Monday Memories, NFHM and Milne Bay

postcard-1242616_1280Over the years I’ve often written about battles and family members who have fought in them. Today is a little more personal. As a young bride, I went to the then-Territory of Papua New Guinea with my newly-minted husband. Nothing all that strange in that perhaps, as many young women made the same migration for love, curiosity or a sense of adventure. The difference for me was that we were going to Milne Bay, my husband’s “place” in the indigenous sense, or in Pidgin “as (=arse) ples bilong en” where he lived for 10 years….at the time his longest residence anywhere. For him it was home, familiar, and in his emotional blood.

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For me it was confronting, exciting, confusing and isolated. My family and other friends were thousands of kilometres away, not as today at the end of a phone or an email, Facetime or Skype. Our communications were mid-20th century: snail mail letters (and sometimes the snail would be faster!) and radio telephone calls when the weather didn’t interfere, over, over. Everyday conversation was scattered with a proliferation of acronyms, wonderfully clear to those in the know but bewildering to the newcomer (the ADC said to the DC that the ETA on the DC3 was 0900, for example).

Alotau 1960s house1 1968

THEN: The Cass family’s first home in Alotau, taken soon after the move from Samarai 1968.

But all this took place in the most wondrous geographical environment. We lived for a few months in the government home of my parents-in-law who were in Port Moresby for work. The house had a magnificent view over Milne Bay and was near the school where my mother-in-law taught. Mr Cassmob’s father had chosen the site as he sailed up the bay in the Education Department trawler – perhaps the only site with a better view was the District Commissioner (the head honcho for the district administration). If that all sounds rather colonial, I suppose it was, after all that was the world they were living in, as was I briefly, though the tides of change were already coming. We were, after all, a tiny minority population responsible to Australia for its governance of an emerging nation.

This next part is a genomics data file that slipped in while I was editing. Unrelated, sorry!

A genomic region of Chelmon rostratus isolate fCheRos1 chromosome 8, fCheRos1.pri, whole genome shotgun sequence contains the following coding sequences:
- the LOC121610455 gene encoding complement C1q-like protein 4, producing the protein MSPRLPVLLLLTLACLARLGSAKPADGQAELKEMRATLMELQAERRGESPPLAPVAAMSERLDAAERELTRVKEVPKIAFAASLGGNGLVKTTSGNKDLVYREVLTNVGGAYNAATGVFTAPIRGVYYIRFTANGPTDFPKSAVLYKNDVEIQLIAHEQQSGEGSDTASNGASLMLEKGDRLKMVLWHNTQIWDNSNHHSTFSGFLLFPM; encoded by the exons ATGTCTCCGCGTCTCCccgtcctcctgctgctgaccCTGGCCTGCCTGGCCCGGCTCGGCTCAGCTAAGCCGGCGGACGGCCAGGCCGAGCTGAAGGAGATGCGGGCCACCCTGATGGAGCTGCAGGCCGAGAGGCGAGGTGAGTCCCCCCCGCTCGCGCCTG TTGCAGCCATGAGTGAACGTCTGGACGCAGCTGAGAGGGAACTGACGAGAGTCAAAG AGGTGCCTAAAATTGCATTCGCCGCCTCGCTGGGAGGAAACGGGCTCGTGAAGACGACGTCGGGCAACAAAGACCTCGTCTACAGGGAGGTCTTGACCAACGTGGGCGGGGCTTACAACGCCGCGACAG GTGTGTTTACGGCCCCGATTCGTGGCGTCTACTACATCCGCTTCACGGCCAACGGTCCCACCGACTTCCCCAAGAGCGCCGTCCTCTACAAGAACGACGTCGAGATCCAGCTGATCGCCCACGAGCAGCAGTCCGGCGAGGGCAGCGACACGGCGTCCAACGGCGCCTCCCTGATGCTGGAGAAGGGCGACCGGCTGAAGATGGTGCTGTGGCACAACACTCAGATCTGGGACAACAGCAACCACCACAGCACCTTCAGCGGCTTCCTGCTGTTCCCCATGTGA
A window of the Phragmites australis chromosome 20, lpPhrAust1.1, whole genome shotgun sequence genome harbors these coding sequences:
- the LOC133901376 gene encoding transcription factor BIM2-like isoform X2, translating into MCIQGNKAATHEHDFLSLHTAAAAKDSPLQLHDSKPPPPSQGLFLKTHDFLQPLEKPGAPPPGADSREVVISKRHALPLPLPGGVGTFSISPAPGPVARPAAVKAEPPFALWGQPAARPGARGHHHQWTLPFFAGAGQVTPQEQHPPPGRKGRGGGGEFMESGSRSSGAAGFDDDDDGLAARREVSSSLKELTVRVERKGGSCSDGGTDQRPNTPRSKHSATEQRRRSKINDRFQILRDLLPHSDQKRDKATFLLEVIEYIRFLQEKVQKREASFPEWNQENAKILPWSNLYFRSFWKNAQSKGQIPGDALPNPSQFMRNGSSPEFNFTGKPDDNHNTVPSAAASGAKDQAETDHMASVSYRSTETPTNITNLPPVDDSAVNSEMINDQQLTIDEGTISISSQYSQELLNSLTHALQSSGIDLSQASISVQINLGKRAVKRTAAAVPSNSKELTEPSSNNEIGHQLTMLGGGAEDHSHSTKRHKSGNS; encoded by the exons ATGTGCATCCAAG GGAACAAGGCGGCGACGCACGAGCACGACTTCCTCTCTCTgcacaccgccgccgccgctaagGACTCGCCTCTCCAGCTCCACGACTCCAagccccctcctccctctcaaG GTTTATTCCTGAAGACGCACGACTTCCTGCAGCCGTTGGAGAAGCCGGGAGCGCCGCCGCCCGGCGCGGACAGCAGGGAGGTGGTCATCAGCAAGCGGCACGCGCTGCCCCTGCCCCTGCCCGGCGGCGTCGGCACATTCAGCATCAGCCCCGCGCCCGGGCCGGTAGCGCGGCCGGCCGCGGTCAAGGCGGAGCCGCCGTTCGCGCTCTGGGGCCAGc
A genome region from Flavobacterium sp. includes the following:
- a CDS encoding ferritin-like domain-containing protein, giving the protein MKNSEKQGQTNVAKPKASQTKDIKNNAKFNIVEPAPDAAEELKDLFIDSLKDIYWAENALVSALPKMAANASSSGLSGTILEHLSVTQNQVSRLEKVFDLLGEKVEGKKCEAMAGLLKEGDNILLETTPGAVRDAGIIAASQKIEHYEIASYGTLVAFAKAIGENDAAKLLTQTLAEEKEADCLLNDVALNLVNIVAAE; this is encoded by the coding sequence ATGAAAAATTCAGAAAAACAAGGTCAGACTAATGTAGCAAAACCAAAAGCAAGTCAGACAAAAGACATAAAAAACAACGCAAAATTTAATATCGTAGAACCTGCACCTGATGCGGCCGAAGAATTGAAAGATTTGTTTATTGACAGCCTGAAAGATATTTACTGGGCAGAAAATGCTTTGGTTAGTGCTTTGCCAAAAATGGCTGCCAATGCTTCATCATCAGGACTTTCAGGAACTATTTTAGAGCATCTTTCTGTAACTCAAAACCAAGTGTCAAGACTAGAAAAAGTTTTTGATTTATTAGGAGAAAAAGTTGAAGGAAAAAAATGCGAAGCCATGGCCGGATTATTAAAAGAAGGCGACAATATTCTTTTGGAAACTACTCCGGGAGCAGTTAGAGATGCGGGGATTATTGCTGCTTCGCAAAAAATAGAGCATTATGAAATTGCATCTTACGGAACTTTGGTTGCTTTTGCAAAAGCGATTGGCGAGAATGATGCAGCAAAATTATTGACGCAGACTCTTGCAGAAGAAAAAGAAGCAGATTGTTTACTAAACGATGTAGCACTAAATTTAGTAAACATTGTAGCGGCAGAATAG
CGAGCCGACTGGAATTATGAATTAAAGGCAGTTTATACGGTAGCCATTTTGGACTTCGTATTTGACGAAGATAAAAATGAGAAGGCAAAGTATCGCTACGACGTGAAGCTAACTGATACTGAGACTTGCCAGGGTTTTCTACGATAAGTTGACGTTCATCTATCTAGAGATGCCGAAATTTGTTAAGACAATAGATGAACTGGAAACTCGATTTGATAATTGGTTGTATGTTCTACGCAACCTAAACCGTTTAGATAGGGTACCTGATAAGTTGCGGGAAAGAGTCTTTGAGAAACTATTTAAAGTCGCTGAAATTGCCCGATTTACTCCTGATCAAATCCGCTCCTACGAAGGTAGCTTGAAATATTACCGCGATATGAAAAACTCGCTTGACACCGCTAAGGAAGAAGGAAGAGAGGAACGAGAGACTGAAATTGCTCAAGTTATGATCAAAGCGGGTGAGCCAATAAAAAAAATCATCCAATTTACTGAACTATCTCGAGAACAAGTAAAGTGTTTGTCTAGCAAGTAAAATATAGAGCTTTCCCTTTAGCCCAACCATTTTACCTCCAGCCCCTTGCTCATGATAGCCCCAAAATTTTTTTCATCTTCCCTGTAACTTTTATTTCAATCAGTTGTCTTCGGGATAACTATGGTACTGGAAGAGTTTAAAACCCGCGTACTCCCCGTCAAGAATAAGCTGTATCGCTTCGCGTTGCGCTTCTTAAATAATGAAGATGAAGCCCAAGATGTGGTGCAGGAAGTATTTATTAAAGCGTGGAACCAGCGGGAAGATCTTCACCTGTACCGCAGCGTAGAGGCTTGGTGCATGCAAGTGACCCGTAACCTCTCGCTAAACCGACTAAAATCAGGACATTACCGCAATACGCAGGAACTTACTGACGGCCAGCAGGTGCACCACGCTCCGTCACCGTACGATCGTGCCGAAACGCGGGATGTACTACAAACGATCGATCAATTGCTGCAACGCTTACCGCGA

NFHM Blogging challengeThe local people of Milne Bay are among the nicest you could meet in PNG – open and friendly. However, only 74 years ago their world was turned on its head with the invasion of Australian troops sent to defend the then-territory of Papua against the wave of Japanese invasion. Milne Bay was to be the first place on land that the Japanese troops would be defeated, and yet it has long been overshadowed and forgotten in a similar way to the predominance of Gallipoli in our nation’s military historiography.

Plane Milne Bay fighting 026648

n.d. Milne Bay, Papua. 1942-09. Fellow pilots of 76 Squadron RAAF, lend a hand to push Squadron Leader Truscott’s plane back into the dispersal bay, as he steps out of the cockpit. Australian War Memorial image. (The plane is on marsden matting)